Saturday, April 25, 2015

You Can't Be "Everything"...

One of the basic tenets of Polyamory that's discussed in order to explain (justify? defend?) it to monogamous people is that it's unreasonable to expect anyone to be your "everything." That even in monogamous relationships, one partner has the friends they go to Comic Cons with while the other goes on the Quilting Cruise - we all have different groups of people with whom we do different things.

I do tend to agree with this. We all have different interests, and sometimes our circles don't overlap with our partners' in the Venn Diagram of our relationships. Ignoring the common response of "but why do you have to have RELATIONSHIPS to do that when I do that stuff with my friends," (which is something that, as a person pretty firmly planted in the monogamous side of the mono/poly spectrum, I just don't personally Grok), there's another issue with this idea that doesn't usually get discussed.

When you limit interests to only your partners who share that common interest, then you're only painting a partial picture of yourself to other partner(s).

Regardless of whether or not we "click" on, say, comic books, I want to get to know my partner... and yes, that includes being introduced to that interest. I may go to one con, only to never go again, but at least I've been introduced to it. I can see your giddy interest in it - can see you act like a little kid when you meet your favorite artist - and I can appreciate that, even if I don't appreciate the interest itself, or ever choose to go to another con. You've shared that with me.

If you have a partner who also appreciates comics, and you only go to cons with them because that's the person you share that interest with? It prevents me from ever seeing that giddy, little kid side of you... and I think that's a shame.

I don't want to see only some facets of my partner; I want to get to know them. All of them. At least, as much as I can.

I understand things like Cons involve resources like vacation time, money, etc., and those by their very nature are limited. I understand that, because of this, the most "bang for your buck" will be to bring the partner who actually enjoys these activities. However, you run the risk of becoming compartmentalized to your different partners - becoming different people, depending on your audience. And I don't know... if you prefer your relationships to be a big network of people you can diversify around, then clearly that's okay, but if you're in an entwined partnership? Especially with a monogamous person who doesn't have it in their nature to want to diversify? It seems to miss the point. I suppose Polyamory gives you both options.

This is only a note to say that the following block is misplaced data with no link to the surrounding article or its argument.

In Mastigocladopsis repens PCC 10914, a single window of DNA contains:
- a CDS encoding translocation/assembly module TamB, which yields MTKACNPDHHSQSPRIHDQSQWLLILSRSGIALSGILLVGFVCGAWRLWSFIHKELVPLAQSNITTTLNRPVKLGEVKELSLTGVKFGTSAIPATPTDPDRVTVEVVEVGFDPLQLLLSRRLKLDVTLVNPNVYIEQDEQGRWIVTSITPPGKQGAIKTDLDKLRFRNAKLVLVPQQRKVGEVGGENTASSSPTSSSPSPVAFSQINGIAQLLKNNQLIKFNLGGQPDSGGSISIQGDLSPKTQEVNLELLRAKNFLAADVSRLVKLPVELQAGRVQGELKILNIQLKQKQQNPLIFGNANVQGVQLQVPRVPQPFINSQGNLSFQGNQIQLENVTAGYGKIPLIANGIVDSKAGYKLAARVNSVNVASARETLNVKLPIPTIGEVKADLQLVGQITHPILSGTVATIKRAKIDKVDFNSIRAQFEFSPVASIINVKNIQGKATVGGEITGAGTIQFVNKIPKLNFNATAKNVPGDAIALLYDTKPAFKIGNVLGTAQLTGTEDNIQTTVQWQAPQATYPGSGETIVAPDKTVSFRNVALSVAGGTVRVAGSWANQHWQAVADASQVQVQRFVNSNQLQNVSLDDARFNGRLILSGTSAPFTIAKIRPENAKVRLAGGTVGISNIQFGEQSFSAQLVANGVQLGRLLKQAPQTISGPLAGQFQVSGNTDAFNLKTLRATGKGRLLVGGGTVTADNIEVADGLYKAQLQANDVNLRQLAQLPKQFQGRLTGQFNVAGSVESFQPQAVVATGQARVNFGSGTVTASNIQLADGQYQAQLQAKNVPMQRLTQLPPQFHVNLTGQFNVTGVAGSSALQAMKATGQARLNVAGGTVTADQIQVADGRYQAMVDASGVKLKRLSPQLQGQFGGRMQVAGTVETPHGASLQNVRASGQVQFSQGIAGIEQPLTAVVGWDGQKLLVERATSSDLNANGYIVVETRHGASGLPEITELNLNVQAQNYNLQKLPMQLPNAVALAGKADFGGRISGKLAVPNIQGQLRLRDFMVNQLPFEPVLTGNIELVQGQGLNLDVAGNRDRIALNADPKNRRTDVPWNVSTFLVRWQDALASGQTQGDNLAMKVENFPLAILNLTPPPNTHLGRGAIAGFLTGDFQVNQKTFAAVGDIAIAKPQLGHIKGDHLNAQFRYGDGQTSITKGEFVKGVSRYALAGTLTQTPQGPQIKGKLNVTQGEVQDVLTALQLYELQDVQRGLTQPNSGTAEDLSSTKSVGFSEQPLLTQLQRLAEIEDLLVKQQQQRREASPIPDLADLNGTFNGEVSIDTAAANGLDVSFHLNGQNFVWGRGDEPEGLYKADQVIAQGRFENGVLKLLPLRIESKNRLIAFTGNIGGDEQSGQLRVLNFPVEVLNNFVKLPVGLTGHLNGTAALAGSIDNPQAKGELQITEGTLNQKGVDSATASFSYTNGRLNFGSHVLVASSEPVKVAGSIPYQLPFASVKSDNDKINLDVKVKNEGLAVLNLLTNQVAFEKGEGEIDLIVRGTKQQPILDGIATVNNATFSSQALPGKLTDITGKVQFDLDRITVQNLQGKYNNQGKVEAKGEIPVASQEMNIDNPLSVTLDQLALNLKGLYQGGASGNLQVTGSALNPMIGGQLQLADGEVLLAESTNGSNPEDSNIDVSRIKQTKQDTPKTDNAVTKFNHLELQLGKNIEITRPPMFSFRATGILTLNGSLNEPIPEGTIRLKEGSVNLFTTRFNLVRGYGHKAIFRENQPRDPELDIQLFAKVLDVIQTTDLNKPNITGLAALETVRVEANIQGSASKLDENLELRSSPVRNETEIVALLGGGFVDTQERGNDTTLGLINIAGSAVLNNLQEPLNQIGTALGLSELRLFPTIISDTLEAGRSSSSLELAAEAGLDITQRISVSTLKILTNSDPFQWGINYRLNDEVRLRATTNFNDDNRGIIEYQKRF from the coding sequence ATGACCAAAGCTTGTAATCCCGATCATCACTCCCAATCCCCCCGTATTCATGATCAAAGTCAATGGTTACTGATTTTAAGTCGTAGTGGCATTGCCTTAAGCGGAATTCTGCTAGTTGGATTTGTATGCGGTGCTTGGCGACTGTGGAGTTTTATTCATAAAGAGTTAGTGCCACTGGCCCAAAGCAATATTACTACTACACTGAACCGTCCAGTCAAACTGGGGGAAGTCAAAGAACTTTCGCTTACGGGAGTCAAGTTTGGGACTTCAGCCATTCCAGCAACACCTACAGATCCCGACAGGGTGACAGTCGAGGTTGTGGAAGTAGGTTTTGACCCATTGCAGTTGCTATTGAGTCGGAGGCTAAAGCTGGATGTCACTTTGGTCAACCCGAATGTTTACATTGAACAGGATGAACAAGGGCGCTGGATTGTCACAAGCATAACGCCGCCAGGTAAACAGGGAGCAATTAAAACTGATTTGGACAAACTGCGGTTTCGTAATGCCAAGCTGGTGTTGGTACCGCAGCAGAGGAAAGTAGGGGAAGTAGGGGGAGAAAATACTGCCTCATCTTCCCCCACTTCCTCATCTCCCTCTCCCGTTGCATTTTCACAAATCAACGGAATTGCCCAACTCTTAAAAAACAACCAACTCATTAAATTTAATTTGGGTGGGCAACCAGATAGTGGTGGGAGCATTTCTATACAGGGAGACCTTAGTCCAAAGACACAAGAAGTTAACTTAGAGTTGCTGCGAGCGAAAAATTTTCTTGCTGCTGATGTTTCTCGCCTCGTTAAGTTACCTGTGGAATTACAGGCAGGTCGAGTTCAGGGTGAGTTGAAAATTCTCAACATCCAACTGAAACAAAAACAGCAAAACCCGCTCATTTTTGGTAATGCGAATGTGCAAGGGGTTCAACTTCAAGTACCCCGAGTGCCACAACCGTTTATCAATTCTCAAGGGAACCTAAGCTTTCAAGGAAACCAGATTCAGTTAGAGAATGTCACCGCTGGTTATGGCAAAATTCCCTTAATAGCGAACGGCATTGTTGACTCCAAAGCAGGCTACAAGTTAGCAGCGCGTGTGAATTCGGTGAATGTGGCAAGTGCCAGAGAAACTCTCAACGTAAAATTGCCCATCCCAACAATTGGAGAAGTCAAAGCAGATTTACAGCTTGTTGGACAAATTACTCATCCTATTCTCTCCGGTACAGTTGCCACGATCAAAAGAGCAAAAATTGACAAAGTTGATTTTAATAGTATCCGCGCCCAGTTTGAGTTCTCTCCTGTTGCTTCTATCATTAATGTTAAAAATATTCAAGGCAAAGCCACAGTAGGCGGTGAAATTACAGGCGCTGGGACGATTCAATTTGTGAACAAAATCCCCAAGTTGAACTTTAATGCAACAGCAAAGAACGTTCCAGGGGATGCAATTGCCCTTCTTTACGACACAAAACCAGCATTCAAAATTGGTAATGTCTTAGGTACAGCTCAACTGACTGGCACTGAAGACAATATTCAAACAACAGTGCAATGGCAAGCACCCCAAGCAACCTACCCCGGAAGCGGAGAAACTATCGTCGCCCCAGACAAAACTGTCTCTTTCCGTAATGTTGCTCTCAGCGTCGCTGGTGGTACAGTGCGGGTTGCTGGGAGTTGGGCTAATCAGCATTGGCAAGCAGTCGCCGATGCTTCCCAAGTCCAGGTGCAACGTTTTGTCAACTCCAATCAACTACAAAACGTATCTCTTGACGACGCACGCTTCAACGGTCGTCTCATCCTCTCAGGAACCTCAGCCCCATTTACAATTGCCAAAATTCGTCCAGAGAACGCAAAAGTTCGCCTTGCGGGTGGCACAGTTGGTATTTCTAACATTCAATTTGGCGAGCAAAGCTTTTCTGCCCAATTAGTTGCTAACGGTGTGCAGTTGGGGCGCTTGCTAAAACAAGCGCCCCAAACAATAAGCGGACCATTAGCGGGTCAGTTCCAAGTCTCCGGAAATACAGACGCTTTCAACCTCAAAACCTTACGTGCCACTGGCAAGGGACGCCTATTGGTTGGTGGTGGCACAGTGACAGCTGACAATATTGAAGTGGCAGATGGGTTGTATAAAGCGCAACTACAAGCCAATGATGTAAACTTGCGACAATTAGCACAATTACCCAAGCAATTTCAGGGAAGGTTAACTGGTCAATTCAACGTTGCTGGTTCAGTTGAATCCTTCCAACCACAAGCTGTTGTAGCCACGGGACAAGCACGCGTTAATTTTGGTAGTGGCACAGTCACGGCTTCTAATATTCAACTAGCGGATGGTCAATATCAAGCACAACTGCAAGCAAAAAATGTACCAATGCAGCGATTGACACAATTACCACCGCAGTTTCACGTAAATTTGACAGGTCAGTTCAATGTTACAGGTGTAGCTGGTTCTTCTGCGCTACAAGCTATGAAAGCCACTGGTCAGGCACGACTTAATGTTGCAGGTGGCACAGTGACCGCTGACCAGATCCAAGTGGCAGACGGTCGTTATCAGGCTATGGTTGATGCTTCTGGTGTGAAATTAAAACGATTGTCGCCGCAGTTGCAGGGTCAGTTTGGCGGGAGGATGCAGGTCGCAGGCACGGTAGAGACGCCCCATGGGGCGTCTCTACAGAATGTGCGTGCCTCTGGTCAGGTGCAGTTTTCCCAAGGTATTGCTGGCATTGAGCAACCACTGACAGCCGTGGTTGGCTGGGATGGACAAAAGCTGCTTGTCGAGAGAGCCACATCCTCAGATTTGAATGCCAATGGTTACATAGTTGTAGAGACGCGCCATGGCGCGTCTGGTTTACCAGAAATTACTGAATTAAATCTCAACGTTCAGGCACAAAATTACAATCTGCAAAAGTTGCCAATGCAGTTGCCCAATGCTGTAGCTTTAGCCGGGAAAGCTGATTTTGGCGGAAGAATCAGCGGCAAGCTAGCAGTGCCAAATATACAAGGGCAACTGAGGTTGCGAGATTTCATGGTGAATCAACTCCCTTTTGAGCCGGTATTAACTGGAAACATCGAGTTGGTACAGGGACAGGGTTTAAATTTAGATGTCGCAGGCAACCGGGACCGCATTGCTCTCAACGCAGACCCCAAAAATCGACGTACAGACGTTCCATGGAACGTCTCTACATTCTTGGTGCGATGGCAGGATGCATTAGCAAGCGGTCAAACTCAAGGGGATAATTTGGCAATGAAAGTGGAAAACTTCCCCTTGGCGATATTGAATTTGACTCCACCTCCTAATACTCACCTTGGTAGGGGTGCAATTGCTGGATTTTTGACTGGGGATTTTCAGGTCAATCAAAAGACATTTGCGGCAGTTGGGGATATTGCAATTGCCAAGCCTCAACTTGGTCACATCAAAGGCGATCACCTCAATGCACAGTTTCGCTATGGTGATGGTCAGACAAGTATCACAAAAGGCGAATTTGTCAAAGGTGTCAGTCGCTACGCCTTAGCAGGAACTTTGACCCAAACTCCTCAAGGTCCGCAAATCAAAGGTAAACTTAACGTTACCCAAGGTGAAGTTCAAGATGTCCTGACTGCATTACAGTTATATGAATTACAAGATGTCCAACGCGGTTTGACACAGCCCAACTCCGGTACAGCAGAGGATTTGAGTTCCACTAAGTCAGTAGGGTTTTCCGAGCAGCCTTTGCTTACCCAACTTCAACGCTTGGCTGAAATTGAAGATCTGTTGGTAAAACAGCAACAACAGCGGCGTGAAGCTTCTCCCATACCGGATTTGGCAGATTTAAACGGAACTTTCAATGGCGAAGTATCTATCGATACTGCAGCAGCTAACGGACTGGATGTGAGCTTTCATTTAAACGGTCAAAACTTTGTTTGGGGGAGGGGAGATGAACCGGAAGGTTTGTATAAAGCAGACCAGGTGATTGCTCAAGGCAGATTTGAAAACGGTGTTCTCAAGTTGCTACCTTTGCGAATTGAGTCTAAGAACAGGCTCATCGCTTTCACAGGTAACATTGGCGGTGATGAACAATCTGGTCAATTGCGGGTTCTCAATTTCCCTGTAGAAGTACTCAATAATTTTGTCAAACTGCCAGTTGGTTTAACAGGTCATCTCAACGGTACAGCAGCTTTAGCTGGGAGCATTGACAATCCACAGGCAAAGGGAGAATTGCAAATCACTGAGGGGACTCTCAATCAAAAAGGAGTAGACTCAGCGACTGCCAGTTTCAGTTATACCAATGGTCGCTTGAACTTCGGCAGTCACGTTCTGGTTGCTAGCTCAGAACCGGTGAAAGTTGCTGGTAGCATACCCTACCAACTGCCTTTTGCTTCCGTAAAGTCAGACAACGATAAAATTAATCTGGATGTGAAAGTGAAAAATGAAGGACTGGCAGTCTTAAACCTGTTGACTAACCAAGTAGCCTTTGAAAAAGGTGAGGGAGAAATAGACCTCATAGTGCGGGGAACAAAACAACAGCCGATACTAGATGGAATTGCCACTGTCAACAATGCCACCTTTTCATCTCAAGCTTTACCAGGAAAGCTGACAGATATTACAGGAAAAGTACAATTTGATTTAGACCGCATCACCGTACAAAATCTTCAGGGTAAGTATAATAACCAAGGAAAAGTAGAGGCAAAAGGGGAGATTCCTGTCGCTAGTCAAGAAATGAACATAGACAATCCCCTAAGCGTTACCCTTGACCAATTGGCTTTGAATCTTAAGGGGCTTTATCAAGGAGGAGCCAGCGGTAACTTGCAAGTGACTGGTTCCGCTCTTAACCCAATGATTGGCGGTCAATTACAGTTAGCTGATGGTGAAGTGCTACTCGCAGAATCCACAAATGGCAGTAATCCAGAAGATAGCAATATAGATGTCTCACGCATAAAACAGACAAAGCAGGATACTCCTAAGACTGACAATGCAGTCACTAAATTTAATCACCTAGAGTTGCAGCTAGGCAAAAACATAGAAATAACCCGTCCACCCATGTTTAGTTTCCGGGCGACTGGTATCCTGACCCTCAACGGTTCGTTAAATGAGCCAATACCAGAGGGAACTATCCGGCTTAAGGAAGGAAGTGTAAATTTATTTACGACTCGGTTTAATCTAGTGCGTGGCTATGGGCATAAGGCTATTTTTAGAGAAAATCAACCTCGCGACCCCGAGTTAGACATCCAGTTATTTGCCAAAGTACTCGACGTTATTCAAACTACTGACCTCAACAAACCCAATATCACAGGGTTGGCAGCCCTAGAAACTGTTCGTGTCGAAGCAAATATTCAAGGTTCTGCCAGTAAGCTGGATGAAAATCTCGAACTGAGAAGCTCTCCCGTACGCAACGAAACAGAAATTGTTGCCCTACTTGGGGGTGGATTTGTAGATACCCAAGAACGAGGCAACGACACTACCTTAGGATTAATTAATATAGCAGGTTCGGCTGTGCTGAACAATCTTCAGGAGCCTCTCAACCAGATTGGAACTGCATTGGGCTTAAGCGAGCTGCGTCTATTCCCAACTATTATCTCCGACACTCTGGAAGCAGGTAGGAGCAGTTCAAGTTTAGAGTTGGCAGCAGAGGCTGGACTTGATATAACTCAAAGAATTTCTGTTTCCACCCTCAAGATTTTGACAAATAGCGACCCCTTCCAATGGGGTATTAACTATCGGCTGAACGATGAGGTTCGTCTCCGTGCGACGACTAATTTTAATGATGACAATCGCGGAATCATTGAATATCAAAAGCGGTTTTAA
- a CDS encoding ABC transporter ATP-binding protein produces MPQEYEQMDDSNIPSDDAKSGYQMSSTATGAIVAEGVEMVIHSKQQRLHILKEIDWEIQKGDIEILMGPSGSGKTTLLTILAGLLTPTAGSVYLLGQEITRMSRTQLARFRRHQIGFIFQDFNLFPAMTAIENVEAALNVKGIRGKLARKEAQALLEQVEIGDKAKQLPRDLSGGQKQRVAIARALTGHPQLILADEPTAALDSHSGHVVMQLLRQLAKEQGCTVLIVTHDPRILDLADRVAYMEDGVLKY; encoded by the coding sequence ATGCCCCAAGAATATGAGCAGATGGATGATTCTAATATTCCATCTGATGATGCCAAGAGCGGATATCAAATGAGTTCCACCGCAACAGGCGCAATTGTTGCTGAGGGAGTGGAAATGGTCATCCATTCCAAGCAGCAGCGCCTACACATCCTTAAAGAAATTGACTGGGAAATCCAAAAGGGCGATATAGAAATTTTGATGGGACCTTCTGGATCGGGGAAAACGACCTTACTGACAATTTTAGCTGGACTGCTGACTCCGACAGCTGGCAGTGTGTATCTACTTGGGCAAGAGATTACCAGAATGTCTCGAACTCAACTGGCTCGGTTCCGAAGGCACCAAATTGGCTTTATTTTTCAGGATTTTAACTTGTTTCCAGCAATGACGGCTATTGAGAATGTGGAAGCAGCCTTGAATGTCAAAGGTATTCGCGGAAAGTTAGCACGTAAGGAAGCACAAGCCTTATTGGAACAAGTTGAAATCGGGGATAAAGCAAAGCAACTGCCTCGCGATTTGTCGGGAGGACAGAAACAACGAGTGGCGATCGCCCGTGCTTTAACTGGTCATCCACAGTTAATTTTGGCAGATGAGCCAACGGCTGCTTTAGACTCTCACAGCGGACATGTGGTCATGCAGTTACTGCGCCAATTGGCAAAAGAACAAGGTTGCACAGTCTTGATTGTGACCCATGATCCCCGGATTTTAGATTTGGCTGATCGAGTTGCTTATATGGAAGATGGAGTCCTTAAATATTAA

At any rate, I know people can't be everything to each other, but I personally like the chance to share something that I never would have tried if I hadn't been introduced to it.

Ready for the "but" now?
There's always a "but"...

The flipside to this is when people try too hard to BE ALL THE THINGS. Having something shared with you doesn't mean you're obligated to actually enjoy it, and it certainly shouldn't pressure you to either do so, or fake it when you don't; it just gives you greater insight into what makes your partner tick. This is the point behind "you can't be everything to your partner." Enjoy the sharing. Let your horizons get expanded a bit. And if you find that it's not your bag (baby), that's okay. Send your partner off with a smooch and a "have a great time" and know that they're going to be a giddy little kid on the other side.

And if you're feeling shut out? Ask. Just be ready to hear your partner gush about their favorite comic book artist for a while.

Disclaimer: The examples herein do not represent any person, living or dead. That is to say... I *like* comic cons.

1 comment:

  1. "At any rate, I know people can't be everything to each other, but I personally like the chance to share something that I never would have tried if I hadn't been introduced to it."

    Holy Toledo, yes-- I'm with you there. When I love a person, I desire deep knowledge of them.

    Paradoxically, this has led to a few problems, in that The Partner doesn't have the same drive to try new-to-him things that I'm interested in. I've said, "Hey, having someone express interest in / curiosity about the facets of my life that are important to me, at least once, is a thing that makes me feel valued. Can we work on this?" But he has not been very motivated to change in this way.


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